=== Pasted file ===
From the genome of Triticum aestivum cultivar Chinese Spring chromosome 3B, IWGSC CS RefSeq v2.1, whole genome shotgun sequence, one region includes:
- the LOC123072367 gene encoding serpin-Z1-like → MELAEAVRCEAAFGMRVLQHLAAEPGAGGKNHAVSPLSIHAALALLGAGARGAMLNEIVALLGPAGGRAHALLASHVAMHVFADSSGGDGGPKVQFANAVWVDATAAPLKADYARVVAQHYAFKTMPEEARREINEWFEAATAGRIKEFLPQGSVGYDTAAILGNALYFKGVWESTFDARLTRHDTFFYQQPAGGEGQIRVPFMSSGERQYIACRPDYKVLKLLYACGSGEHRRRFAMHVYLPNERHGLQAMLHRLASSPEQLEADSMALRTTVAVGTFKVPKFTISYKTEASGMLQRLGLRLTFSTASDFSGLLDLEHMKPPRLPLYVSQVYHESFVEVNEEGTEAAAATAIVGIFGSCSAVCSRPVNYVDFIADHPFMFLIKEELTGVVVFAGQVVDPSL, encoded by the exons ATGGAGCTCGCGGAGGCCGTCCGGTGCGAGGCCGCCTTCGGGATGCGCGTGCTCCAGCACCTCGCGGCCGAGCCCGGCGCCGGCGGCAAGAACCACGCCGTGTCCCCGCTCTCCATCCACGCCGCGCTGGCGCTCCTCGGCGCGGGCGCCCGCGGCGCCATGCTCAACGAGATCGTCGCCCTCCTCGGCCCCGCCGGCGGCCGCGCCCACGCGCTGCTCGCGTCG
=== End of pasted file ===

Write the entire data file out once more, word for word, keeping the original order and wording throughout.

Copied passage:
From the genome of Triticum aestivum cultivar Chinese Spring chromosome 3B, IWGSC CS RefSeq v2.1, whole genome shotgun sequence, one region includes:
- the LOC123072367 gene encoding serpin-Z1-like → MELAEAVRCEAAFGMRVLQHLAAEPGAGGKNHAVSPLSIHAALALLGAGARGAMLNEIVALLGPAGGRAHALLASHVAMHVFADSSGGDGGPKVQFANAVWVDATAAPLKADYARVVAQHYAFKTMPEEARREINEWFEAATAGRIKEFLPQGSVGYDTAAILGNALYFKGVWESTFDARLTRHDTFFYQQPAGGEGQIRVPFMSSGERQYIACRPDYKVLKLLYACGSGEHRRRFAMHVYLPNERHGLQAMLHRLASSPEQLEADSMALRTTVAVGTFKVPKFTISYKTEASGMLQRLGLRLTFSTASDFSGLLDLEHMKPPRLPLYVSQVYHESFVEVNEEGTEAAAATAIVGIFGSCSAVCSRPVNYVDFIADHPFMFLIKEELTGVVVFAGQVVDPSL, encoded by the exons ATGGAGCTCGCGGAGGCCGTCCGGTGCGAGGCCGCCTTCGGGATGCGCGTGCTCCAGCACCTCGCGGCCGAGCCCGGCGCCGGCGGCAAGAACCACGCCGTGTCCCCGCTCTCCATCCACGCCGCGCTGGCGCTCCTCGGCGCGGGCGCCCGCGGCGCCATGCTCAACGAGATCGTCGCCCTCCTCGGCCCCGCCGGCGGCCGCGCCCACGCGCTGCTCGCGTCG